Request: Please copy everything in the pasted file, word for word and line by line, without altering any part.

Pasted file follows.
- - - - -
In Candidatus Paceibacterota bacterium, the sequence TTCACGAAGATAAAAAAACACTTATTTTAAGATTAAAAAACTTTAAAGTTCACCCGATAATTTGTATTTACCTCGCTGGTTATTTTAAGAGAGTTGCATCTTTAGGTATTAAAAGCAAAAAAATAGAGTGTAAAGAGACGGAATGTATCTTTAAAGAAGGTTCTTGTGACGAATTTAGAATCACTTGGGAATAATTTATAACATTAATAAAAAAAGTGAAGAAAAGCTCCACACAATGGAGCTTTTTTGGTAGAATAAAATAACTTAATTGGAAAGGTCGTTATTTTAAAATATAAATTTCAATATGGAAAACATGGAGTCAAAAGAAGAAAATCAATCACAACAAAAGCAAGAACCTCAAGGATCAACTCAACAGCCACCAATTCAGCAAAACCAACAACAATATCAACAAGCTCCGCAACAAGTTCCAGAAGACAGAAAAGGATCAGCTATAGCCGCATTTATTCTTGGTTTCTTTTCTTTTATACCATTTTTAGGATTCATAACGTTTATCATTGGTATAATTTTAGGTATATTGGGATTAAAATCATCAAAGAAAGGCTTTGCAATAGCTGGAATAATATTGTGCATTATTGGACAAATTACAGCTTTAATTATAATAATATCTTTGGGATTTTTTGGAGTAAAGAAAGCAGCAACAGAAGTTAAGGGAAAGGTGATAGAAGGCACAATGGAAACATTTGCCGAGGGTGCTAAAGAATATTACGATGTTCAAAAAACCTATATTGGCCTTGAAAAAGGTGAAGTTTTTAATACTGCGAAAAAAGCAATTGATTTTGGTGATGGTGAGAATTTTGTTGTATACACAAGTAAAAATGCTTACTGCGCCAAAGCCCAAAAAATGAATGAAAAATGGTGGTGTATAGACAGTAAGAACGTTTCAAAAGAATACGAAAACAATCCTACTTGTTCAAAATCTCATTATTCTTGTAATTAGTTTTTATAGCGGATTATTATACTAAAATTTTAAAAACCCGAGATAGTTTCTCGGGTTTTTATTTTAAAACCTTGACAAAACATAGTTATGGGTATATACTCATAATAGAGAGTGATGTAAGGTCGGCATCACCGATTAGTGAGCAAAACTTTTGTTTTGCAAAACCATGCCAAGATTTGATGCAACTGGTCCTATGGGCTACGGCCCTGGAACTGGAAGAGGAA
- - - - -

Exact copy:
In Candidatus Paceibacterota bacterium, the sequence TTCACGAAGATAAAAAAACACTTATTTTAAGATTAAAAAACTTTAAAGTTCACCCGATAATTTGTATTTACCTCGCTGGTTATTTTAAGAGAGTTGCATCTTTAGGTATTAAAAGCAAAAAAATAGAGTGTAAAGAGACGGAATGTATCTTTAAAGAAGGTTCTTGTGACGAATTTAGAATCACTTGGGAATAATTTATAACATTAATAAAAAAAGTGAAGAAAAGCTCCACACAATGGAGCTTTTTTGGTAGAATAAAATAACTTAATTGGAAAGGTCGTTATTTTAAAATATAAATTTCAATATGGAAAACATGGAGTCAAAAGAAGAAAATCAATCACAACAAAAGCAAGAACCTCAAGGATCAACTCAACAGCCACCAATTCAGCAAAACCAACAACAATATCAACAAGCTCCGCAACAAGTTCCAGAAGACAGAAAAGGATCAGCTATAGCCGCATTTATTCTTGGTTTCTTTTCTTTTATACCATTTTTAGGATTCATAACGTTTATCATTGGTATAATTTTAGGTATATTGGGATTAAAATCATCAAAGAAAGGCTTTGCAATAGCTGGAATAATATTGTGCATTATTGGACAAATTACAGCTTTAATTATAATAATATCTTTGGGATTTTTTGGAGTAAAGAAAGCAGCAACAGAAGTTAAGGGAAAGGTGATAGAAGGCACAATGGAAACATTTGCCGAGGGTGCTAAAGAATATTACGATGTTCAAAAAACCTATATTGGCCTTGAAAAAGGTGAAGTTTTTAATACTGCGAAAAAAGCAATTGATTTTGGTGATGGTGAGAATTTTGTTGTATACACAAGTAAAAATGCTTACTGCGCCAAAGCCCAAAAAATGAATGAAAAATGGTGGTGTATAGACAGTAAGAACGTTTCAAAAGAATACGAAAACAATCCTACTTGTTCAAAATCTCATTATTCTTGTAATTAGTTTTTATAGCGGATTATTATACTAAAATTTTAAAAACCCGAGATAGTTTCTCGGGTTTTTATTTTAAAACCTTGACAAAACATAGTTATGGGTATATACTCATAATAGAGAGTGATGTAAGGTCGGCATCACCGATTAGTGAGCAAAACTTTTGTTTTGCAAAACCATGCCAAGATTTGATGCAACTGGTCCTATGGGCTACGGCCCTGGAACTGGAAGAGGAA